“Let not your heart be troubled, believe in God believe also in me. In my Father’s house are many dwellings-for I go to prepare a place for you. And if I go and prepare a place for you, I will come again and receive you to Myself. That where I am, there you may be also” John 14:1-3. Jesus and his disciples were in the upper room when he spoke these words to them. He had washed their feet (John 13:1-20). He identified who would betray him, which baffled them (John 13:21-30). Jesus predicted that Peter would deny him three times before the rooster crowed (John 13:31-38). He even gave them the Lord’s Supper which represents his death (Matthew 26:26-29). Before all this happened, Jesus predicted his own terrible death (John 12:27-50).

All of this troubled and confused the apostles. Jesus’ words had dashed all of their kingdom hopes. He was going away and was going to die. They didn’t like what he said as well as not understanding what he was telling them either. In their troubled hearts they were in essence asking the same thing little Julia asked that one day. “Are you goin’ a pick up me?”

Jesus reassured them that in fact, he was coming back for them. They were even going to stay with him in his Father’s place. How like children we are with questions and doubts, seeking reassurance from Jesus that he didn’t just leave us but will for those become children of the Father through faith in Jesus.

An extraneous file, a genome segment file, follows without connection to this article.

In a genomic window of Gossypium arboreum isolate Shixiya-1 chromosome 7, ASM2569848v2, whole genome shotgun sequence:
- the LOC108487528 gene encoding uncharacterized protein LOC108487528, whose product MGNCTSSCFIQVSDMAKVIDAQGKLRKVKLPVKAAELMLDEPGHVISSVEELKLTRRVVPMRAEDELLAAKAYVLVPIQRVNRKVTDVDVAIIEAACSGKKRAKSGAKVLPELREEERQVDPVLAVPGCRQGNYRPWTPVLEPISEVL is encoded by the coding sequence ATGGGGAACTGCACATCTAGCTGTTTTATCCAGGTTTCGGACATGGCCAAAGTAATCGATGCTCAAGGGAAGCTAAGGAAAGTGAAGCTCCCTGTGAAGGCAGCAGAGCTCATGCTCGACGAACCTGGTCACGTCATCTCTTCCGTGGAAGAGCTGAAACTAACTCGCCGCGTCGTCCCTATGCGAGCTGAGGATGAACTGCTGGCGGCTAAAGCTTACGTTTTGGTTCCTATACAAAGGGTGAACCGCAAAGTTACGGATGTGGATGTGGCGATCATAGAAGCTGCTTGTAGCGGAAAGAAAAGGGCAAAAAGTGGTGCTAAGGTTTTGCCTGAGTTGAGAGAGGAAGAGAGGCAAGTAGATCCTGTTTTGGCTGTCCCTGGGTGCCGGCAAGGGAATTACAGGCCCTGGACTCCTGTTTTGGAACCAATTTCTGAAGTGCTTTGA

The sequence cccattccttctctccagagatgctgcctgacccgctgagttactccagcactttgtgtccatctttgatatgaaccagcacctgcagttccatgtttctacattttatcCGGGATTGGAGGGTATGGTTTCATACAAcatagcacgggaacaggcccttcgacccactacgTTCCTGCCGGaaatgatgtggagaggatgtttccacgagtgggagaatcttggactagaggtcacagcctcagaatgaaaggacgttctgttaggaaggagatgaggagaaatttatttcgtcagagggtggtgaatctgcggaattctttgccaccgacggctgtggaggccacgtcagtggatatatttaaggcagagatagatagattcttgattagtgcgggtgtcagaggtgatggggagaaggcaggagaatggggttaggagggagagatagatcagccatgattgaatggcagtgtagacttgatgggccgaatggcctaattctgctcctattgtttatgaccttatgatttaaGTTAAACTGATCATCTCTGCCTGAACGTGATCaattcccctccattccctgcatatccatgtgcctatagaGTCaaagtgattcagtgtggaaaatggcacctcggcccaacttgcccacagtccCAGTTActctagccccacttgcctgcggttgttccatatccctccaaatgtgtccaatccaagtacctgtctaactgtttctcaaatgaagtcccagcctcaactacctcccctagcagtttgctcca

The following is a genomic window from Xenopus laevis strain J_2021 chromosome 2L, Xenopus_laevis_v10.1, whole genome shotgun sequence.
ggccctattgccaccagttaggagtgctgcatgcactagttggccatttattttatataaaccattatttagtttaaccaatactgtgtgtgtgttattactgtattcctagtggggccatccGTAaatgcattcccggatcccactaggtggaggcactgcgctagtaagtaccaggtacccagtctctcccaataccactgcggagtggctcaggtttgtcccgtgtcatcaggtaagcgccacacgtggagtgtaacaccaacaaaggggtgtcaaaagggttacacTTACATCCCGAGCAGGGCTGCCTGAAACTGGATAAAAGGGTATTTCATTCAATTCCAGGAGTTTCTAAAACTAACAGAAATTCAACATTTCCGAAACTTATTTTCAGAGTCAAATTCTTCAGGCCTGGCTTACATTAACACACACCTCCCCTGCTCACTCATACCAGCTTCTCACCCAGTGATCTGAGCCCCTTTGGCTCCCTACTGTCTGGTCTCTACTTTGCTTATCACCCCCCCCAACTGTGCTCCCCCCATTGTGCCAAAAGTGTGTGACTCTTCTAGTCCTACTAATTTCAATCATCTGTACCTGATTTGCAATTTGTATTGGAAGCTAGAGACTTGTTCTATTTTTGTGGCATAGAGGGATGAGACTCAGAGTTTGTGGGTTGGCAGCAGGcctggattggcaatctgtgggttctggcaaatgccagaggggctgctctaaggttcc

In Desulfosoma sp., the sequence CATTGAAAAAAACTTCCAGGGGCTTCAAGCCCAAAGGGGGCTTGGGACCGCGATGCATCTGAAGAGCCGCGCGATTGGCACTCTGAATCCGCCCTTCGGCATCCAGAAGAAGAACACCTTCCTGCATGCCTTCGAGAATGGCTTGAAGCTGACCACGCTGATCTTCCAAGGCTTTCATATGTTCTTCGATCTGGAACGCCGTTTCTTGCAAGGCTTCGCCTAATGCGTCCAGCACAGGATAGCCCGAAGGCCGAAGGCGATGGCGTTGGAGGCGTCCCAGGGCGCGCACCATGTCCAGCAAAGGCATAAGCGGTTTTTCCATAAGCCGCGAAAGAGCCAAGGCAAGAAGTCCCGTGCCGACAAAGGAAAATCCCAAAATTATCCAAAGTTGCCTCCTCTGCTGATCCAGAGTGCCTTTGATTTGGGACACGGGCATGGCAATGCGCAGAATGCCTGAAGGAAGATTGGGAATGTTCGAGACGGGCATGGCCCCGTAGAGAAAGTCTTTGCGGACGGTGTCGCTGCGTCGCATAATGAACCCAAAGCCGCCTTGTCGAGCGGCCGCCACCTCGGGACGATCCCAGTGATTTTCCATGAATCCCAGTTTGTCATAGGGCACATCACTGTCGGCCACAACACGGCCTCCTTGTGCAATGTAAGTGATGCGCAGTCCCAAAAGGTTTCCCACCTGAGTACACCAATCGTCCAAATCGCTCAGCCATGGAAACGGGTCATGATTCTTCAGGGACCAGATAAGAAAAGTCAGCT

This first appeared the August 10th, 2002 LaPlata Home Press

(Scripture quotations are from the New American Standard Version of the Bible)

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Disturbing Dream Because of Disturbing Religious Trends

I had a vivid dream the other night. I don’t often remember dreams and when I do, I rarely remember details. Until now, there are only two dreams I have had that I remember and one a recurring dream.

In my dream I was walking with a man I knew from the town I ministered at a few years ago, Theo Goodding. Theo was one of the patriarchs of the town at the time. He attended a different church than I ministered too, but I respected him and am pleased to have counted him as one of my friends.

In the dream, Theo and were walking down a country dirt road and talking about the land. He would point out this piece of land and that one and who they had belonged too. A lot of the land had belonged to him. Walking and talking with him I began to emphasis with his distress and pain. He was troubled because he and the others sold the land we were viewing because the generations following them were not interested in the land that they wished to pass on to their heirs.

Two disclaimers here. First, I am not trying imply that Theo Goodding’s heirs rejected to accept what he had to pass on them. I know several of his family and they are believers and I believe faithful followers of Jesus Christ. Second, I don’t put a lot of stock in the idea that every dream has a meaning. That would be inconsistent with the randomness of thought and honestly, we wouldn’t be able to keep up with all our dreams and their meanings. Yet, I do believe some dreams have meaning and I do believe that God uses dreams to help us understand some things and/or gets our attention by means of some dreams.